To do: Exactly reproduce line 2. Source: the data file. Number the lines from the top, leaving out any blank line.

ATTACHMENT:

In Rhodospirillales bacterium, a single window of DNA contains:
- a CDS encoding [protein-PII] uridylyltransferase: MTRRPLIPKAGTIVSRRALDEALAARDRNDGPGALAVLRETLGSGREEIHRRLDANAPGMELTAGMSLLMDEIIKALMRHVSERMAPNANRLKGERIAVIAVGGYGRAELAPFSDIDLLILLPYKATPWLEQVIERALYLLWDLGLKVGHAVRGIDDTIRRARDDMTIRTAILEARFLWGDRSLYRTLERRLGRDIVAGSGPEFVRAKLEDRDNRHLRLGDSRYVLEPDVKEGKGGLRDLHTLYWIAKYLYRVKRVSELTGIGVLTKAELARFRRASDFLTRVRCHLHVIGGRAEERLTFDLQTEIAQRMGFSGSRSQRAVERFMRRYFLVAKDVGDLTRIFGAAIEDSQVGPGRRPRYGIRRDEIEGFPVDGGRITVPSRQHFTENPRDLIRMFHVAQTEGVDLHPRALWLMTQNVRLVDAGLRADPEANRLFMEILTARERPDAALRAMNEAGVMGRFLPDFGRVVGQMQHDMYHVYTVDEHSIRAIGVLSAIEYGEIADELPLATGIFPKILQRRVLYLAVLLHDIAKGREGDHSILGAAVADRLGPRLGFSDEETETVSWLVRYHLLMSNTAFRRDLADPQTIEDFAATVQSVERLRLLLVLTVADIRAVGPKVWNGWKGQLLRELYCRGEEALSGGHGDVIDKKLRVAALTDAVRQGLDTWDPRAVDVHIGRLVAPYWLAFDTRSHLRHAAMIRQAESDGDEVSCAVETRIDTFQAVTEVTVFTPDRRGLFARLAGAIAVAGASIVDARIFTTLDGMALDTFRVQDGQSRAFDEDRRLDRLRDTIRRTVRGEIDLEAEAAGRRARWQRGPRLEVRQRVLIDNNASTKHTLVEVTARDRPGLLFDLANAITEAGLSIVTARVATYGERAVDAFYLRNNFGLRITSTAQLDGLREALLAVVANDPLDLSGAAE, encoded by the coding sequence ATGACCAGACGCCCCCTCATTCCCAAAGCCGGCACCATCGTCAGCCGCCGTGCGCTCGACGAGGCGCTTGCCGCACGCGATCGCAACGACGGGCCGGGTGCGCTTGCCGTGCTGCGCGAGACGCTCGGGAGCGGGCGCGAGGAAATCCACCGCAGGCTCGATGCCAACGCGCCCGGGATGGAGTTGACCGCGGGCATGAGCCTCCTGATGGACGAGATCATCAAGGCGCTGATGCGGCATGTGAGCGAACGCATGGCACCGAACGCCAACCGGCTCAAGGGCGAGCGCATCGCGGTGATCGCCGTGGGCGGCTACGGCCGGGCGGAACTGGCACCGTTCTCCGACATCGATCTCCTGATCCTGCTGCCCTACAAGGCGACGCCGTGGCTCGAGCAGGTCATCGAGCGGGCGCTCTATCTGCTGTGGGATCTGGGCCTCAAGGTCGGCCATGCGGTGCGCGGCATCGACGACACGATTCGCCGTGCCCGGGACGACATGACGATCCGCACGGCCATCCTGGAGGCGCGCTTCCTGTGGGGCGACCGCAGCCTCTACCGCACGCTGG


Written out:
- a CDS encoding [protein-PII] uridylyltransferase: MTRRPLIPKAGTIVSRRALDEALAARDRNDGPGALAVLRETLGSGREEIHRRLDANAPGMELTAGMSLLMDEIIKALMRHVSERMAPNANRLKGERIAVIAVGGYGRAELAPFSDIDLLILLPYKATPWLEQVIERALYLLWDLGLKVGHAVRGIDDTIRRARDDMTIRTAILEARFLWGDRSLYRTLERRLGRDIVAGSGPEFVRAKLEDRDNRHLRLGDSRYVLEPDVKEGKGGLRDLHTLYWIAKYLYRVKRVSELTGIGVLTKAELARFRRASDFLTRVRCHLHVIGGRAEERLTFDLQTEIAQRMGFSGSRSQRAVERFMRRYFLVAKDVGDLTRIFGAAIEDSQVGPGRRPRYGIRRDEIEGFPVDGGRITVPSRQHFTENPRDLIRMFHVAQTEGVDLHPRALWLMTQNVRLVDAGLRADPEANRLFMEILTARERPDAALRAMNEAGVMGRFLPDFGRVVGQMQHDMYHVYTVDEHSIRAIGVLSAIEYGEIADELPLATGIFPKILQRRVLYLAVLLHDIAKGREGDHSILGAAVADRLGPRLGFSDEETETVSWLVRYHLLMSNTAFRRDLADPQTIEDFAATVQSVERLRLLLVLTVADIRAVGPKVWNGWKGQLLRELYCRGEEALSGGHGDVIDKKLRVAALTDAVRQGLDTWDPRAVDVHIGRLVAPYWLAFDTRSHLRHAAMIRQAESDGDEVSCAVETRIDTFQAVTEVTVFTPDRRGLFARLAGAIAVAGASIVDARIFTTLDGMALDTFRVQDGQSRAFDEDRRLDRLRDTIRRTVRGEIDLEAEAAGRRARWQRGPRLEVRQRVLIDNNASTKHTLVEVTARDRPGLLFDLANAITEAGLSIVTARVATYGERAVDAFYLRNNFGLRITSTAQLDGLREALLAVVANDPLDLSGAAE, encoded by the coding sequence ATGACCAGACGCCCCCTCATTCCCAAAGCCGGCACCATCGTCAGCCGCCGTGCGCTCGACGAGGCGCTTGCCGCACGCGATCGCAACGACGGGCCGGGTGCGCTTGCCGTGCTGCGCGAGACGCTCGGGAGCGGGCGCGAGGAAATCCACCGCAGGCTCGATGCCAACGCGCCCGGGATGGAGTTGACCGCGGGCATGAGCCTCCTGATGGACGAGATCATCAAGGCGCTGATGCGGCATGTGAGCGAACGCATGGCACCGAACGCCAACCGGCTCAAGGGCGAGCGCATCGCGGTGATCGCCGTGGGCGGCTACGGCCGGGCGGAACTGGCACCGTTCTCCGACATCGATCTCCTGATCCTGCTGCCCTACAAGGCGACGCCGTGGCTCGAGCAGGTCATCGAGCGGGCGCTCTATCTGCTGTGGGATCTGGGCCTCAAGGTCGGCCATGCGGTGCGCGGCATCGACGACACGATTCGCCGTGCCCGGGACGACATGACGATCCGCACGGCCATCCTGGAGGCGCGCTTCCTGTGGGGCGACCGCAGCCTCTACCGCACGCTGG